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Archive for July, 2010

alchemillamollis

The alchemilla mollis has always been the classic cottage garden favourite. Undemanding by nature, all she ever asks for is a little sunshine to show off her curvaceous leaves and frothy yellow petticoats.

She is commonly called ‘lady’s mantle’, a reference to the shape of her lobed leaves which resemble the cape worn by Victorian ladies.

The name ‘alchemilla’ has an even older origin. The shape of the leaf collects drops of rain that glisten with purity and these drops were preciously gathered by alchemists and used in their search for the transformation of base metals to gold.

In these parts though she is often affectionately called ‘aunty molly’ and will always be a firm favourite in our borders.

alchemilla mollis (1)

Some decry her voluptuous fecundity and certainly she has the tendency to generously spread her offspring throughout the garden if she is given half the chance. At this time of year her yellow cymes are turning a russet gold as the seed begins to form. Ruthlessly cutting the leaves and flowers back to the ground will prevent her seed from spreading everywhere. No doubt she will look forlorn and shaven for a few days but will soon grow new fresh leaf that will look good all the way through autumn.

One can always have too much of a good thing though and perhaps her ubiquity can make her seem too common but when she is used thoughtfully she remains a dearly beloved favourite who brings her own inimitable charm to the summer garden.

alchemilla mollis

Another hard-working companion in the borders is the hardy geranium ‘rozanne’ which is still in full swing when all the others have finished.

geranium rozanne

My day is spent pulling and cutting out the dead leaves of the hemerocallis and hostas and bergenias and afterwards they look satisfyingly refreshed. This is a pleasantly relaxing way of spending the day whilst listening to the cricket on the radio.

I don’t know whether all this crop-circle malarkey has gone to the heads of Charlie and Bones but they are both driving the tractors sporting sombreros, and very dashing they look too…

Come Sunday my wife and I headed off to Shearwater Lake that lies a few miles over the Wiltshire border. We settled on a grassy bank for our picnic and watched the antics of the dinghy sailors who were out in force for a competition, the klaxon blaring out whenever anyone crossed a line of buoys.

In front of us were three anglers laid back on loungers. Their rods were set up on stands with all the latest technological paraphernalia attached. Bleeping sounds from a monitor warned them as soon as a carp ever considered taking a bite of their bait. One angler was on the mobile phone to a friend on the other side of the lake; it seemed that nobody was having any luck catching anything and so our intrepid anglers settled stoically back into their loungers, took another sip of cider and waited patiently.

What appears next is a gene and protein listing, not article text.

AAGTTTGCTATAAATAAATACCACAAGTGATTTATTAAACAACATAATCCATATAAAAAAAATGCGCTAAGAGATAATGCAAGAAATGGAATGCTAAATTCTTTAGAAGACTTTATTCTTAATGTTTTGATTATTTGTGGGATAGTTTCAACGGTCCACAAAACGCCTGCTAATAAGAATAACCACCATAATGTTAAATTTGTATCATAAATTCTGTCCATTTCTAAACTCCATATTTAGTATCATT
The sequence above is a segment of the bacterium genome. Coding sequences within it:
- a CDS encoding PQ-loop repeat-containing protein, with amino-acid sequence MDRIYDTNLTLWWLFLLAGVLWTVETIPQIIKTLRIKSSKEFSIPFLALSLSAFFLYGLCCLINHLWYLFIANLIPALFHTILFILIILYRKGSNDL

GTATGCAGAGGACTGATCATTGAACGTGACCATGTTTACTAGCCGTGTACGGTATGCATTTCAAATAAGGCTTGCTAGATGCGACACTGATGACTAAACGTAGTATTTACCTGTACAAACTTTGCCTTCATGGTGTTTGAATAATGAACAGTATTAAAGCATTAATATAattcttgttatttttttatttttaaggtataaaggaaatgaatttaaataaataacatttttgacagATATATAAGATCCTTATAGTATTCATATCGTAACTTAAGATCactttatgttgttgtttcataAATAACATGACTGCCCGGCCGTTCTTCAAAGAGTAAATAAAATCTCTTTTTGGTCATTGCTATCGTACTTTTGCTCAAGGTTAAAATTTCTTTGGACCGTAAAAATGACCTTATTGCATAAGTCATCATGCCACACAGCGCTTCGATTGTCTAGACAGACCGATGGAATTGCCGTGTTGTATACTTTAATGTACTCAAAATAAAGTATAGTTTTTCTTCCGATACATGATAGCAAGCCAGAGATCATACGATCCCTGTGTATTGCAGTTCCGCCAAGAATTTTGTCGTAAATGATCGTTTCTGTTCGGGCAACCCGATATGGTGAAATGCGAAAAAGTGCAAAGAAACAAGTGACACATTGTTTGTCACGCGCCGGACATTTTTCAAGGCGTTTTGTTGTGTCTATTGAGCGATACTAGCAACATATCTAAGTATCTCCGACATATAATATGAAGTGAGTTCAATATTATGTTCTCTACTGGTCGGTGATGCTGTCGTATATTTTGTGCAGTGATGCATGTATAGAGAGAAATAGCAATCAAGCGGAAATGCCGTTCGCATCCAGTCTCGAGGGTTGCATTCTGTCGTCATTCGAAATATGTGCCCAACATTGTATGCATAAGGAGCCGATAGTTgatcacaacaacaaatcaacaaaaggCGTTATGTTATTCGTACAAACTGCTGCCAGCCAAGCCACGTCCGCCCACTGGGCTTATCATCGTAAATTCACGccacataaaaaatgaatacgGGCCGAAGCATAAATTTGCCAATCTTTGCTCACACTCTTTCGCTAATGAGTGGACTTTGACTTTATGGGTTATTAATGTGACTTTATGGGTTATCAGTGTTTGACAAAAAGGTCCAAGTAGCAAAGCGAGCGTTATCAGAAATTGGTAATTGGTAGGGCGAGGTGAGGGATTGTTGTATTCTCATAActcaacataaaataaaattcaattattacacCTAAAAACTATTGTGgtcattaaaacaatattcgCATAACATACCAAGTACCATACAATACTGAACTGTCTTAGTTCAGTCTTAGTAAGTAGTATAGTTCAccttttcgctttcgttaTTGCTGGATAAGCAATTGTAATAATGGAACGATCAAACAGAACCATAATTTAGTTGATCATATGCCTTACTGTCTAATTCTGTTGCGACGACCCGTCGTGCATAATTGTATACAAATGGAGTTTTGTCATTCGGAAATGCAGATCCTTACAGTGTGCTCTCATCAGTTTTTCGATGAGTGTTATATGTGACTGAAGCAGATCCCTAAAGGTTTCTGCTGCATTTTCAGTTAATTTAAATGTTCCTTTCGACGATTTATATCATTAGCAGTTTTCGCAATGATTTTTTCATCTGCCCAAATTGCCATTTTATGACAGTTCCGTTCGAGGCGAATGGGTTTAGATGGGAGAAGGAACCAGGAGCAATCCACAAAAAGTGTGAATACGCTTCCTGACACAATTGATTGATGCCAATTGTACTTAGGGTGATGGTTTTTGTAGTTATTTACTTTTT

We finished our picnic and walked up the path that leads into the heart of a conifer forest. When we returned the anglers had left, gone elsewhere no doubt in pursuit of the elusive carp…

lake

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This week we have seen the usual hotchpotch of weathers, from grey skies to bright sunshine, showers and torrential rain and thunder passing ominously overhead and there is never a dull moment in Dorset on the meteorological front.

The roses have mostly come to an end for the moment though some will flower again later. I take the chance to feed them with a good rose feed such as Toprose and water those growing in dry positions against the walls of the house.

hemerocallis

The hemerocallis, the anthemis tinctoria and the argyranthemum are unashamedly on centre stage and grabbing the limelight in the garden this week…

anthemis

The vegetable garden is in full swing with trugs of beans, peas, lettuce and radish and the suchlike being taken up to the kitchen. The Duke and Duchess are rather fond of blackcurrant jam and Cook Jenny has prepared a veritable conveyor belt of preserving pans, jars and labels and the jam making operation is in full swing and casual visitors to the kitchen best beware….

A good neighbour called me over to give him some advice on a horse-chestnut tree that grows in his garden. The tree is a fine specimen of some eighty years old according to records but on the trunk are the rather horrible signs of a bleeding canker as shown on the photograph below.

horsechestnut canker 

This is a bacterial disease that is spreading fast in this country but is the first that I have seen of it. The disease is not necessarily fatal and some trees can manage to fight it off but the most vulnerable are young trees who succumb when the cankerous wounds reach completely around the girth of the tree.

The given advice is to avoid pruning the tree that can leave it open to infection but disinfect any tools used if pruning is necessary and dispose of the branches at a council incinerator rather than a bonfire. Care must also be taken not to touch the wounds and then transfer the bacteria to another tree. I hope that this tree does survive because it is a good specimen and is a main feature of the garden.

echinops

The burning topic of conversation amongst the villagers this week concerns the crop circles that have turned up in a neighbouring wheat field. This is hardly surprising since we live not a million miles away from  Stonehenge and Glastonbury Tor and the area to our north is renowned for flying saucer sightings.

The farmer who owns the field is incensed that the local freebie newspaper has printed photographs of the circles on their front page with directions of how to find them. Since then a modest horde of curious looking people have been scouring the fields and overlooking hills to catch a glance of this phenomenon which consists of some two hundred circles of differing diameters interlinked with each other. The police have been informed.